Yes, We Did
Pine Mountain, Calif.
The tears are coming now. Not since the cruel, hopeful spring of 1968, working with Eugene McCarthy to end a different war, have I felt such relief. No one I voted for ever won anything in those days, and no tears came. The tears are coming now. In sheets. Old tears. Buckets of them. They’ve collected a lifetime. I haven’t cried for decades. Now I can’t stop. Every time I see Jesse Jackson or John Lewis or Andrew Young or old black ladies hugging and crying outside some Southern clapboard church or a gang of students dancing in some campus quad, I hear the echo of Martin Luther King Jr., and the tears come again. Free at last. An old white man cannot know what black people feel. Their trials can only be imagined. But this one shares their joy. My tears are black.
I would like to give a Nation gift subscription to a Mr. Barack Obama. In January 2009 his address will be 1600 Pennsylvania Avenue, Washington, DC 20500. I would have gladly given this subscription years ago, but I’m afraid the current resident would not only leave the magazine unread week after week; he wouldn’t even bother to recycle it.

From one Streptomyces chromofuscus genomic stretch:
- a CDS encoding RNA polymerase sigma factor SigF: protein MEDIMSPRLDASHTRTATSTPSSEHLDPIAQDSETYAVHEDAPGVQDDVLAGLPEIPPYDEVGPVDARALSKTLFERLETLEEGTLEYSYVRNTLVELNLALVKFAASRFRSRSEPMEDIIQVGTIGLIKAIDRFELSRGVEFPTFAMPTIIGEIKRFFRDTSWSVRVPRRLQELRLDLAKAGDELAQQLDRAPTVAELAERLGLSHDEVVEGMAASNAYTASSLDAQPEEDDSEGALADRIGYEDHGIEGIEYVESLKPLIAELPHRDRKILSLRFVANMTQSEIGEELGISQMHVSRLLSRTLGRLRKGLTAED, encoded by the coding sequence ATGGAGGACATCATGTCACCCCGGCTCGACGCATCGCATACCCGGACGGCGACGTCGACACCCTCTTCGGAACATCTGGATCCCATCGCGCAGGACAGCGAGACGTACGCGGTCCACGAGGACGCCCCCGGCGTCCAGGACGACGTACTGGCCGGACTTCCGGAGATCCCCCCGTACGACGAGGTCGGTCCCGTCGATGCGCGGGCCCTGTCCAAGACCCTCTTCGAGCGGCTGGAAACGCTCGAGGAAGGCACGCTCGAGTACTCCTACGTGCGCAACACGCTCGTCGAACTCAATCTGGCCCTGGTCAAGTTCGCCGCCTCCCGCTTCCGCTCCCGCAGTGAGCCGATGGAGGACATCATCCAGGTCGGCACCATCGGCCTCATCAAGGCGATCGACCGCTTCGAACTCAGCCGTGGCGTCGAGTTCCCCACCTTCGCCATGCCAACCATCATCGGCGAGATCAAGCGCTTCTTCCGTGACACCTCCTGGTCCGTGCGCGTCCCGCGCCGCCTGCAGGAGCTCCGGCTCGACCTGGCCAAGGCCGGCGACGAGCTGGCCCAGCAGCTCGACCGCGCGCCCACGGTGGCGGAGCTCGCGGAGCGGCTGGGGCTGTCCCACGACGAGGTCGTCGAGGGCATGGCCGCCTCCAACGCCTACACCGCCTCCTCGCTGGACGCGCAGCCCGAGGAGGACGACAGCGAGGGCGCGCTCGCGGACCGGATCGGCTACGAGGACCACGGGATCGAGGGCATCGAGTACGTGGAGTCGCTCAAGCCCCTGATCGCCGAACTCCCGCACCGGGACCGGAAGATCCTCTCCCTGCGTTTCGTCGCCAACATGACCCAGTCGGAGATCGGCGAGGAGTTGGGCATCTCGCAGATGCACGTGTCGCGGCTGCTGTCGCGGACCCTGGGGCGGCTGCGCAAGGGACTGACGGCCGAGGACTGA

I liked Jonathan Schell’s reference to Obama as a “gifted political man–a kind of Mozart of politics” [“When the Gloves Come Off,” Nov. 3]. I shared this happy turn of phrase with friends, and one said, Obama is certainly a Mozart, but we must play the instruments.
Going back through the Nation archive (a truly invaluable resource) I came across Jonathan Schell’s “The Case Against the War” [March 3, 2003]. How prescient was his opening quote from Dwight Eisenhower on “pre-emptive war” coming from the president who also warned us against becoming a war economy. Oh, to hear Ike’s words if he saw the state of his Republican Party today.
Cataumet (Bourne), Mass.
Perhaps Trudy Lieberman should write another article on healthcare, providing background on Medicare Advantage, how it came about and what its status, coverage and projected costs are. Few healthcare workers seem familiar with the program, and even its subscribers are not adequately informed about it. When it was added to our Medicare insurance, I immediately suspected a move to privatization of healthcare, as Lieberman confirms in her answer to Mary Milliron’s letter to the editor [Nov. 24].